Report from Self-Publishing Book Expo, Part One

On Saturday I attended the fourth annual Self-Publishing Book Expo in Manhattan. I boycotted the first one in a feeble effort to protest what I viewed as a misuse of the term “self-publishing.” By the time of the second expo, I stopped fighting a losing battle, and went over to the dark side. In reality, I was not joining Darth Vader, and the three Expos I’ve attended have been both pleasurable and informative. Here’s what I wrote the first time, including a look back to an event I covered in the same venue for my first job as a journalist way back in 1970.

When attending conventions, trade shows and symposia for various industries and groups, it can be useful to try to distill an overall trend, mood or message. For this expo, there was no message. The mood was definitely optimism. The trends I detected were:

  1. A diversification of services offered by companies that provide services to authors
  2. A growing number of companies trying to unite authors and writers online
  3. Concern about the quality of self-published books (the concern may be bullshit)

Some exhibitors have been at the Expo since the beginning, so they obviously find it beneficial. Other companies, such as Outskirts Press and Author Solutions, tried once or twice and did not return. Hope apparently springs eternal, and each year there are new companies in the exhibit hall to replace the dropouts. There seems to be a lot of personnel turnover in this business, and many people who manned the tables for companies in past years were replaced by fresh faces.

The saddest faces this year, as in past year, were on authors who paid to exhibit so they could tout and sell their books. These folks get little ‘traffic’ in the exhibit hall compared to service providers. I admire their perseverance — but not their business judgement. SPBE is simply not a place where people go to buy books. If someone does stop by an author’s table and does get interested in a book, it’s easy to delay the purchase and order it for less money from, and not have to carry it around.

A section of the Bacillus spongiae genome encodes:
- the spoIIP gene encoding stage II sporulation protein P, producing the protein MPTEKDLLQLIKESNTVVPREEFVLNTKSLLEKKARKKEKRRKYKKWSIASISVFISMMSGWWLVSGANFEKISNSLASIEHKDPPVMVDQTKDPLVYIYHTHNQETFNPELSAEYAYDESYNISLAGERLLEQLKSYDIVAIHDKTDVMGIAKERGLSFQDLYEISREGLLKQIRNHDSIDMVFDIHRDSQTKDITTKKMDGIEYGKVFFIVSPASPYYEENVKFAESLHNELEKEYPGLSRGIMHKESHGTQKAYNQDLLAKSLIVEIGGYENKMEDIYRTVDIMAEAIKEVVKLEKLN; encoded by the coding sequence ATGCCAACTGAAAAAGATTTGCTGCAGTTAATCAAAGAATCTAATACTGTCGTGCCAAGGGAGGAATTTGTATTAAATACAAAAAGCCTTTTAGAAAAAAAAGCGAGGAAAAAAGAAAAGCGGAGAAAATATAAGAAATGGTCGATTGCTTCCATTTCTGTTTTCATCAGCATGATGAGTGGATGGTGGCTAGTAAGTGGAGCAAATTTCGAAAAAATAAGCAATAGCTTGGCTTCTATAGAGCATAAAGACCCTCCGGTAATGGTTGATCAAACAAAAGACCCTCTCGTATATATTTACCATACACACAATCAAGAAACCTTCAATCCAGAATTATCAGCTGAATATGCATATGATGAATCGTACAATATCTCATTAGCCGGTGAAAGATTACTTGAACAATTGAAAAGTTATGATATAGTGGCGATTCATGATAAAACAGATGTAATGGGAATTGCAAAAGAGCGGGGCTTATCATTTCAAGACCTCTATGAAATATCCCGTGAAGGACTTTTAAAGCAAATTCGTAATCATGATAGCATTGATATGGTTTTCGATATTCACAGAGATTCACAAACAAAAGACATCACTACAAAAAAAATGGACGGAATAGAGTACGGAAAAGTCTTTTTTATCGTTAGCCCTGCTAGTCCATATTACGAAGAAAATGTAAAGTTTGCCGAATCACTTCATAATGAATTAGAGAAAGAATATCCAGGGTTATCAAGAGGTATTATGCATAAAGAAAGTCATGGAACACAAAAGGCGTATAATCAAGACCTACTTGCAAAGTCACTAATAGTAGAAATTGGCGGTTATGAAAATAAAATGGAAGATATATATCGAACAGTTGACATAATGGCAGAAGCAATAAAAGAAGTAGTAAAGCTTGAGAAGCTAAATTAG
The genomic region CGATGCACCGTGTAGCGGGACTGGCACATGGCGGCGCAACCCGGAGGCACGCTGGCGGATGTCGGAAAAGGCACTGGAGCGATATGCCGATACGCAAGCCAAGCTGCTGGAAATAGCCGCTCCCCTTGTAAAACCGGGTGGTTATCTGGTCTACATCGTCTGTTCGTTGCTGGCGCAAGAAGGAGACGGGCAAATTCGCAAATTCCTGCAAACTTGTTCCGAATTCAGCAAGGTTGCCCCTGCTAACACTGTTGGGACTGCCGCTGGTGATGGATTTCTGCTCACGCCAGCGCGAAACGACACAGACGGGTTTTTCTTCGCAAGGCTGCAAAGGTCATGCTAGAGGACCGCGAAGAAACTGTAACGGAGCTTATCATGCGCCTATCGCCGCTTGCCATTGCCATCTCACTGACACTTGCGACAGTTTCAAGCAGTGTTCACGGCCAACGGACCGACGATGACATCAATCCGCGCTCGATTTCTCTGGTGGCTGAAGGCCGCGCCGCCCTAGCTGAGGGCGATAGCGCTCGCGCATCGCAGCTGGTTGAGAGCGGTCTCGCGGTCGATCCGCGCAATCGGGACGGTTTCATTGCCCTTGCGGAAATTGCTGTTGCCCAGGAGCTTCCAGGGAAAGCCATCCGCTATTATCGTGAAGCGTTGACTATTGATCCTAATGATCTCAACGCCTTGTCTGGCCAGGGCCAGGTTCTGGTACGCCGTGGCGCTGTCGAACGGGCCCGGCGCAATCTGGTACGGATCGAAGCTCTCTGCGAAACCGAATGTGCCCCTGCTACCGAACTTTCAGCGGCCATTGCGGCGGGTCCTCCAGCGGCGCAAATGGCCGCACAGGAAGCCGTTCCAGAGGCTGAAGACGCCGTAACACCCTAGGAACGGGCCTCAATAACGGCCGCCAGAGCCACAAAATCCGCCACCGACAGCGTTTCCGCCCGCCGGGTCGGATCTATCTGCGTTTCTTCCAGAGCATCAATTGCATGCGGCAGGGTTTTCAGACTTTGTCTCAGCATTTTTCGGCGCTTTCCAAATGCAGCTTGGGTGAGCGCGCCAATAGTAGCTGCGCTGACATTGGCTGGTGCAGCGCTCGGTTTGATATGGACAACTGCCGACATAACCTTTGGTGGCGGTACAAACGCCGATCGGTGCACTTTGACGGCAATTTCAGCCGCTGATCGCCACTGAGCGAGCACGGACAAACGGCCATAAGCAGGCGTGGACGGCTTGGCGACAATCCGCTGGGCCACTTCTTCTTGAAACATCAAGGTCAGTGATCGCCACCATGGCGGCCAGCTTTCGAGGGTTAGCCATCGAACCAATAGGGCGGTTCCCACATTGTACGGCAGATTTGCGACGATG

In addition to the exhibit halls, SPBE provides teaching and discussion “panels” all day long. These are extremely popular (and unlike the exhibit hall, not freebies). Some are ‘standing room only’ or draw overflow crowds of eager acolytes listening from adjacent hallways. Because multiple sessions are held concurrently, attendees may have to choose which sessions to skip. Some trade shows offer audio or videotapes of sessions, and I encourage SPBE to investigate this.

The first session I attended was “The Secrets of Ebook Publishing Success” conducted by Smashwords boss Mark Coker. While I disapprove of books and seminars that use the term “secrets,” (few if any ‘secrets’ are secret) Mark is a fine speaker and provided useful information and guidance for both novices and veteran self-pubbers. Some of his points:

  1. It’s too easy to publish. There are lots of unedited books with bad covers (he showed some real losers).
  2. Authors must honor their readers, or readers will ignore the authors.
  3. It’s important to turn readers into evangelists.
  4. With a limited budget, self-pubbers should spend more money on editing than on marketing.
  5. Publish more than one book. They can promote each other.
  6. Give books away (however, some freebies don’t ‘sell’ because they are so bad or are poorly promoted).